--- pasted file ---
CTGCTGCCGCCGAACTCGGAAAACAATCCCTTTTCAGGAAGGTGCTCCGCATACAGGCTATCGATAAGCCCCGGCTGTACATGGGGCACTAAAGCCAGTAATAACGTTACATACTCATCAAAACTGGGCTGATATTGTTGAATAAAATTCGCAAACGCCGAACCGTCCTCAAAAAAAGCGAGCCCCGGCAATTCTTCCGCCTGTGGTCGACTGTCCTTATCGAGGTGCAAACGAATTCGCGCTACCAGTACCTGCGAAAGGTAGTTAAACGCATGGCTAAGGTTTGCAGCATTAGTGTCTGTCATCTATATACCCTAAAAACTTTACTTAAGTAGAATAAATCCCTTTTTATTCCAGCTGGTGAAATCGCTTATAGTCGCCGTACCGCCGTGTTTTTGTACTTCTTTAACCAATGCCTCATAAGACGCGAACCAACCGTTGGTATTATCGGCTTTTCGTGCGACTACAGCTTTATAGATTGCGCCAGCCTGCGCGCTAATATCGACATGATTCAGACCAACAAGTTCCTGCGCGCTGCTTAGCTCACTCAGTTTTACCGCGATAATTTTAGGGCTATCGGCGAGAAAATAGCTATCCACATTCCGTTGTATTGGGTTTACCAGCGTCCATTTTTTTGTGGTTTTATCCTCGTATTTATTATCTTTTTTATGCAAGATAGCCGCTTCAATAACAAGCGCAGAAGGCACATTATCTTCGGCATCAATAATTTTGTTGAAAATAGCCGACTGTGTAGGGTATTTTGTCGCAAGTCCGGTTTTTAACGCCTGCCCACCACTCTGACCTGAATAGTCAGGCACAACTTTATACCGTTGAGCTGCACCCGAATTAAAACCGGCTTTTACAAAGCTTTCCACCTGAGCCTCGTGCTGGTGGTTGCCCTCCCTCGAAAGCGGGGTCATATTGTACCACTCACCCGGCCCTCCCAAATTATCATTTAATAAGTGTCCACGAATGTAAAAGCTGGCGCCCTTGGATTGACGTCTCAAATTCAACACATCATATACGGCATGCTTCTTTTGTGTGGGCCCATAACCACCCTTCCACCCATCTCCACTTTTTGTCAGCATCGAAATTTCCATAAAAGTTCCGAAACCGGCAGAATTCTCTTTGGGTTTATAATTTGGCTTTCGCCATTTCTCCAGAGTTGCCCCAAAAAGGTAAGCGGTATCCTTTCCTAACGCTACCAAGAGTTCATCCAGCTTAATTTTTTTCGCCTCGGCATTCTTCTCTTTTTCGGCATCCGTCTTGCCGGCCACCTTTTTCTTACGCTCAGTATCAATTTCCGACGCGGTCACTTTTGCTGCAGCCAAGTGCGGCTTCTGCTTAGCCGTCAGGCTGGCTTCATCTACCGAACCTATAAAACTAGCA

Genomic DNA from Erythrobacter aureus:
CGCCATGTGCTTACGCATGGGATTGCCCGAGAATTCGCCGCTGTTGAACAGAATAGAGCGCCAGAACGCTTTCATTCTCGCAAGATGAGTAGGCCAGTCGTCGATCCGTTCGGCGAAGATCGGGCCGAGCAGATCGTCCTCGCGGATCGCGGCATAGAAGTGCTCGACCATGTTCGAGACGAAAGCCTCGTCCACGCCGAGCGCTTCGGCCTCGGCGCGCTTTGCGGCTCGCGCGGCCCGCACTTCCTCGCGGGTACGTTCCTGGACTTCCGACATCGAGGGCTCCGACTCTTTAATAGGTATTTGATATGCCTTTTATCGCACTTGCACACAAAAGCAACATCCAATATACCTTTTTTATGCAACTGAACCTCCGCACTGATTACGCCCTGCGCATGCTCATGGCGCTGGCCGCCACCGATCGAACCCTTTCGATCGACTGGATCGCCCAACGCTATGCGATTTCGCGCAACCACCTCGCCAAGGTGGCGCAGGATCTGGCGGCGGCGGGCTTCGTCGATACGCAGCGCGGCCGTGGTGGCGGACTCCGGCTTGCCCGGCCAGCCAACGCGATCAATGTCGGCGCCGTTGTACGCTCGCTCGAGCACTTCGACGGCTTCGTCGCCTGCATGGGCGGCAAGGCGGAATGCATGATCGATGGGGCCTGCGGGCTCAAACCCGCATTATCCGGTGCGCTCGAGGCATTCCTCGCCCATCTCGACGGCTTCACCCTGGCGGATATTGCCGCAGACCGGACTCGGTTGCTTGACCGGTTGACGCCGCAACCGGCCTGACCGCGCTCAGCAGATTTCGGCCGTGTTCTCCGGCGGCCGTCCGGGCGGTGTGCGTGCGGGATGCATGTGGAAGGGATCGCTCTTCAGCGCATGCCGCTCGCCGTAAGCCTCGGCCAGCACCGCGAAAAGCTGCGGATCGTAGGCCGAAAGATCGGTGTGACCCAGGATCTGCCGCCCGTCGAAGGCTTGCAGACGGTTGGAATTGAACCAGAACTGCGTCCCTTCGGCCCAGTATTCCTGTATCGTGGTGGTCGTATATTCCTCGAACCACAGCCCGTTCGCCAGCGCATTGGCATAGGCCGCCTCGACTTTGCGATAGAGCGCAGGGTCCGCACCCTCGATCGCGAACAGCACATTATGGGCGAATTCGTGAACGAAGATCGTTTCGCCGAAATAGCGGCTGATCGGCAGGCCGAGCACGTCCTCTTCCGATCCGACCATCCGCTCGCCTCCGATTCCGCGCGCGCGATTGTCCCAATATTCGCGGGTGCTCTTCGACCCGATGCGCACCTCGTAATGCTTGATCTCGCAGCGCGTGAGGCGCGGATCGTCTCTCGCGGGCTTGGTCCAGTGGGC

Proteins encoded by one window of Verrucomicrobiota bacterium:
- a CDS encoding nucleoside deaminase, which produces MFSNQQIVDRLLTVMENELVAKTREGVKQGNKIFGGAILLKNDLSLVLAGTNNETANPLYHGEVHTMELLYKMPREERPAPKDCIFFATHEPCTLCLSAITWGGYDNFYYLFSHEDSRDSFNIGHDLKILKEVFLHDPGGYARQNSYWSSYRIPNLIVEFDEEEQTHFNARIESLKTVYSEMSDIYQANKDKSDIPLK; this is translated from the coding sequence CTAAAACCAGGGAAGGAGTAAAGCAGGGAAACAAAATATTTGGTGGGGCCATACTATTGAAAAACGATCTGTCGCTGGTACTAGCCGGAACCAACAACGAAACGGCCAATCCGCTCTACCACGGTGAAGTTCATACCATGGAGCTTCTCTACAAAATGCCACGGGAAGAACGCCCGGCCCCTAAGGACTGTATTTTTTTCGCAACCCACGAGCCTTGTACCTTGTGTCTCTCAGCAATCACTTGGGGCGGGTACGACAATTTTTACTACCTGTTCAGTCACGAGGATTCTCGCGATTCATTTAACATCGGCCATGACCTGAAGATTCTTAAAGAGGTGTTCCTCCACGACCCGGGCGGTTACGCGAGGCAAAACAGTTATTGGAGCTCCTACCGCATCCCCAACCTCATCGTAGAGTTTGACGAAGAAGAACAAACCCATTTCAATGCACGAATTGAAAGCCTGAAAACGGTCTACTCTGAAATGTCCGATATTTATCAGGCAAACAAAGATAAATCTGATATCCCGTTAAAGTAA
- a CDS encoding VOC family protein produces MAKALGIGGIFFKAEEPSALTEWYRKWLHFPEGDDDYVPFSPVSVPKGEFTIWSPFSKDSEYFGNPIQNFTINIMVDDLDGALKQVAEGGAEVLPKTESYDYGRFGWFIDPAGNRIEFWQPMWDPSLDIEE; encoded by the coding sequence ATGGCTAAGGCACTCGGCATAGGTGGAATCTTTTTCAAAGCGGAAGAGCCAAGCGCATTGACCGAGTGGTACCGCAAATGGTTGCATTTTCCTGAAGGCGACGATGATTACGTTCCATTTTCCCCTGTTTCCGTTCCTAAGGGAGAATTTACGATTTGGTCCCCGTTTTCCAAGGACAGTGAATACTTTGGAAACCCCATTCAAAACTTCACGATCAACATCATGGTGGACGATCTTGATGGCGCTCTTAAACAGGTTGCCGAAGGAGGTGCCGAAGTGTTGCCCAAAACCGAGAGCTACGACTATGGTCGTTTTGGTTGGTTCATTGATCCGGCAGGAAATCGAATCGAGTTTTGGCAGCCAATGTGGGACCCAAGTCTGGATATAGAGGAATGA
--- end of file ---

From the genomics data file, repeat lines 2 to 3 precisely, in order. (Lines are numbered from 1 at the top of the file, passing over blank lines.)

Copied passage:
Genomic DNA from Erythrobacter aureus:
CGCCATGTGCTTACGCATGGGATTGCCCGAGAATTCGCCGCTGTTGAACAGAATAGAGCGCCAGAACGCTTTCATTCTCGCAAGATGAGTAGGCCAGTCGTCGATCCGTTCGGCGAAGATCGGGCCGAGCAGATCGTCCTCGCGGATCGCGGCATAGAAGTGCTCGACCATGTTCGAGACGAAAGCCTCGTCCACGCCGAGCGCTTCGGCCTCGGCGCGCTTTGCGGCTCGCGCGGCCCGCACTTCCTCGCGGGTACGTTCCTGGACTTCCGACATCGAGGGCTCCGACTCTTTAATAGGTATTTGATATGCCTTTTATCGCACTTGCACACAAAAGCAACATCCAATATACCTTTTTTATGCAACTGAACCTCCGCACTGATTACGCCCTGCGCATGCTCATGGCGCTGGCCGCCACCGATCGAACCCTTTCGATCGACTGGATCGCCCAACGCTATGCGATTTCGCGCAACCACCTCGCCAAGGTGGCGCAGGATCTGGCGGCGGCGGGCTTCGTCGATACGCAGCGCGGCCGTGGTGGCGGACTCCGGCTTGCCCGGCCAGCCAACGCGATCAATGTCGGCGCCGTTGTACGCTCGCTCGAGCACTTCGACGGCTTCGTCGCCTGCATGGGCGGCAAGGCGGAATGCATGATCGATGGGGCCTGCGGGCTCAAACCCGCATTATCCGGTGCGCTCGAGGCATTCCTCGCCCATCTCGACGGCTTCACCCTGGCGGATATTGCCGCAGACCGGACTCGGTTGCTTGACCGGTTGACGCCGCAACCGGCCTGACCGCGCTCAGCAGATTTCGGCCGTGTTCTCCGGCGGCCGTCCGGGCGGTGTGCGTGCGGGATGCATGTGGAAGGGATCGCTCTTCAGCGCATGCCGCTCGCCGTAAGCCTCGGCCAGCACCGCGAAAAGCTGCGGATCGTAGGCCGAAAGATCGGTGTGACCCAGGATCTGCCGCCCGTCGAAGGCTTGCAGACGGTTGGAATTGAACCAGAACTGCGTCCCTTCGGCCCAGTATTCCTGTATCGTGGTGGTCGTATATTCCTCGAACCACAGCCCGTTCGCCAGCGCATTGGCATAGGCCGCCTCGACTTTGCGATAGAGCGCAGGGTCCGCACCCTCGATCGCGAACAGCACATTATGGGCGAATTCGTGAACGAAGATCGTTTCGCCGAAATAGCGGCTGATCGGCAGGCCGAGCACGTCCTCTTCCGATCCGACCATCCGCTCGCCTCCGATTCCGCGCGCGCGATTGTCCCAATATTCGCGGGTGCTCTTCGACCCGATGCGCACCTCGTAATGCTTGATCTCGCAGCGCGTGAGGCGCGGATCGTCTCTCGCGGGCTTGGTCCAGTGGGC